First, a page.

Memphis Grizzles v San Antionio Spurs - Game Two

NBA Playoffs: For one game new Spurs look like old Spurs


These are not your father’s San Antonio Spurs. Well, bad example, because your father’s Spurs had Artis Gilmore and George Gervin, and these definitely are not those Spurs.

But these are not the four-time champion Spurs, either. This is a very different team with a different, more offense-minded identity. As Timothy Varner said at 48 Minutes of Hell, one of the more interesting story lines of the playoffs is how far these new Spurs can go.

But for one night — and one night only — it was like the old Spurs were back.

Kind of. It was the defensive Spurs with just enough offense to win it. In what was an offensively ugly game, the Spurs held the Grizzlies to 39.8 percent shooting, 3-of-14 from three and 91.6 points per 100 possessions (16 points below Memphis’ season average). More importantly, the Spurs held the Grizzlies two big men, Zach Randolph and Marc Gasol, to a combined 7-of-23 shooting. The Spurs controlled the paint, they doubled Randolph and both and fronted and doubled Gasol. Memphis could not get comfortable.

It was an old-school Spurs defensive slugfest and they won 93-87 to even the series heading back to Memphis for Game 3.

This was not a pretty game, but then this isn’t really going to be a pretty series. Memphis wants to grind it out and the Spurs can play that game. For example, the first quarter saw both teams shooting less than 40 percent and ending with a 17-17 score.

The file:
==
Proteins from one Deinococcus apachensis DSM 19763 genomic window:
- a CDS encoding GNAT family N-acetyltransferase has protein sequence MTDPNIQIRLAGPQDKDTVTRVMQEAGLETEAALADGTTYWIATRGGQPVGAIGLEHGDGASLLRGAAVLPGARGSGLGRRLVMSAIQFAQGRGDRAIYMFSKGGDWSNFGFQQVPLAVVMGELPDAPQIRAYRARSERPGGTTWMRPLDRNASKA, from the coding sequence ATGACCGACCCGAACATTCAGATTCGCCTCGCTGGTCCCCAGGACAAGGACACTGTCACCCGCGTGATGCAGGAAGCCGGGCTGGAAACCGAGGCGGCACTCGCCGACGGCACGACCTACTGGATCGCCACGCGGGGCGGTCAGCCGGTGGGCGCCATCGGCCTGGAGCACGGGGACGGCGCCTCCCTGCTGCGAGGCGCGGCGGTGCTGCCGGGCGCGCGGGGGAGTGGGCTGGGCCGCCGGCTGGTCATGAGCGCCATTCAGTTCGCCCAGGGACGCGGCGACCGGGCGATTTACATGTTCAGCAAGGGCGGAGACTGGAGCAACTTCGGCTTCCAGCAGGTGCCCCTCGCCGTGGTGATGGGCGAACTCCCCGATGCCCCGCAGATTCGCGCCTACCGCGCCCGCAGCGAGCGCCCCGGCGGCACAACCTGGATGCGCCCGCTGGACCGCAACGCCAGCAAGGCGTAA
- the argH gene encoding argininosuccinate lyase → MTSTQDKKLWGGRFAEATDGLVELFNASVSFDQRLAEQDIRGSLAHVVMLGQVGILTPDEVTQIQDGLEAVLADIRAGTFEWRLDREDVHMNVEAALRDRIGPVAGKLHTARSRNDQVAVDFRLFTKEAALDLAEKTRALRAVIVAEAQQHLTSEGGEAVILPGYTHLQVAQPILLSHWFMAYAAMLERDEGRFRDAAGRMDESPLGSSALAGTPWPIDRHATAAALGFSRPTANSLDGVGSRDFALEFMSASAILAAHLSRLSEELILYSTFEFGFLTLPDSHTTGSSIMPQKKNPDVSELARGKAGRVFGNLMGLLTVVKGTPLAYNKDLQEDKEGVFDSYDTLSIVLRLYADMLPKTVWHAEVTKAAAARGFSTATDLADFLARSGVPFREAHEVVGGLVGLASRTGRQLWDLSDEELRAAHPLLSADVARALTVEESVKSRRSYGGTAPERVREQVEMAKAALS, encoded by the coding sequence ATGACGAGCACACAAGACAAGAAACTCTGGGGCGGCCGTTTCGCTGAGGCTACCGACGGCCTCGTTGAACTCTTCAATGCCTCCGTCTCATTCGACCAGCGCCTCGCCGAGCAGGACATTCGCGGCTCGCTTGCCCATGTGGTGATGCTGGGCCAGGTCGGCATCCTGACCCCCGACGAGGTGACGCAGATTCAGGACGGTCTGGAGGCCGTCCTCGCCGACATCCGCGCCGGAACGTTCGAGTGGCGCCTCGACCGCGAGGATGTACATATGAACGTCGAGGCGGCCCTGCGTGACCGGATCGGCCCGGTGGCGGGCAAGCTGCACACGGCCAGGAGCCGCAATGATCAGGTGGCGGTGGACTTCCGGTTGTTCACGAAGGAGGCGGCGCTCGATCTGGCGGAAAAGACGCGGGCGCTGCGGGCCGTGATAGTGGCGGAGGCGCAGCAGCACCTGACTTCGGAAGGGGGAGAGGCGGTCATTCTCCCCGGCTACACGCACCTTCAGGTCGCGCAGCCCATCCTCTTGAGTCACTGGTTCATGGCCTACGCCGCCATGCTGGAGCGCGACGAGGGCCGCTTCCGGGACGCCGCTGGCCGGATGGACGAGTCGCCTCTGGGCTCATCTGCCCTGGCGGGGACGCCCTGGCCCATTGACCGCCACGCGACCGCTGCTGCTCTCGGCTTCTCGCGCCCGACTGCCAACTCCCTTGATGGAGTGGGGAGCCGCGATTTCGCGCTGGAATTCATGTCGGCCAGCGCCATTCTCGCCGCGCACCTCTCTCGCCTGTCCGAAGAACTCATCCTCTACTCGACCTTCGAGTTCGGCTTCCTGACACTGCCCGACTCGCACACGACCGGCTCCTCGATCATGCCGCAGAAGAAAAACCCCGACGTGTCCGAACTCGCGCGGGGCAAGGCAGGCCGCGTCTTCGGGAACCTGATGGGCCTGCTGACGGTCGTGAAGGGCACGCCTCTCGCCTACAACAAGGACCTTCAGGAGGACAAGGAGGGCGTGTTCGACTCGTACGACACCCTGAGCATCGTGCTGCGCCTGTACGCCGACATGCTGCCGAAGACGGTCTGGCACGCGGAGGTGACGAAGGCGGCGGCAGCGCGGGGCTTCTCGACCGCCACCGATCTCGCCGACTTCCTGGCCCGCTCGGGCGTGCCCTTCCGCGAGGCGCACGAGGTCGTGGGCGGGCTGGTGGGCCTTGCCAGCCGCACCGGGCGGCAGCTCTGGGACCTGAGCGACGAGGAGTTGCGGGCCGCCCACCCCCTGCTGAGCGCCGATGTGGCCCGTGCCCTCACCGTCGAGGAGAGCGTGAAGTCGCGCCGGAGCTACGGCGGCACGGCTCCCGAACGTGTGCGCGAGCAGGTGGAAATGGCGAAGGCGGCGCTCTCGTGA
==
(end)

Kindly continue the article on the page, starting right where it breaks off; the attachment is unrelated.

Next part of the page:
San Antonio was always in for a tough series because the Grizzlies and their physical style with two quality scorers in the post were very much the kind of team that matches up with the new Spurs. Tim Duncan is still a quality defender and had a big part in what San Antonio did in the paint. But he cannot own it in the same way he did in years past.

The other key was the return of Manu Ginobili, who wasn’t sharp (only hitting 7-of-13 free throws shows you how much his elbow is hurting still) but still opened things up on the floor and came up with several key defensive steals. Manu helps create better angles of attack in the Spurs offense. More importantly, the Spurs had a different energy with him out there. Single game +/- is usually a pretty useless stat, but the fact Manu was a game high +16 was not a coincidence.

These Spurs did what the old-school Spurs did — they executed better at the end of the game. They went on a late 11-4 run to take control of the game and while the Grizzlies got a three from Sam Young to make it close the Spurs were willing to live with that (Young took 50 threes all season, that’s not his specialty). At the end of the game George Hill drained four free throws while the Grizzlies missed threes.

Memphis fans have reason to feel good — they got a split in San Antonio and lost the second game by six points on about as off a shooting night as Zach Randolph is going to have. They are going home with a real chance, knowing the Spurs have not been a very good road playoff team in recent years.

But that was the old Spurs, who made a return appearance Wednesday. We’ll see what Spurs we get in Game 3.

Kings pick up option on G Ben McLemore

Ben McLemore, Rodney Hood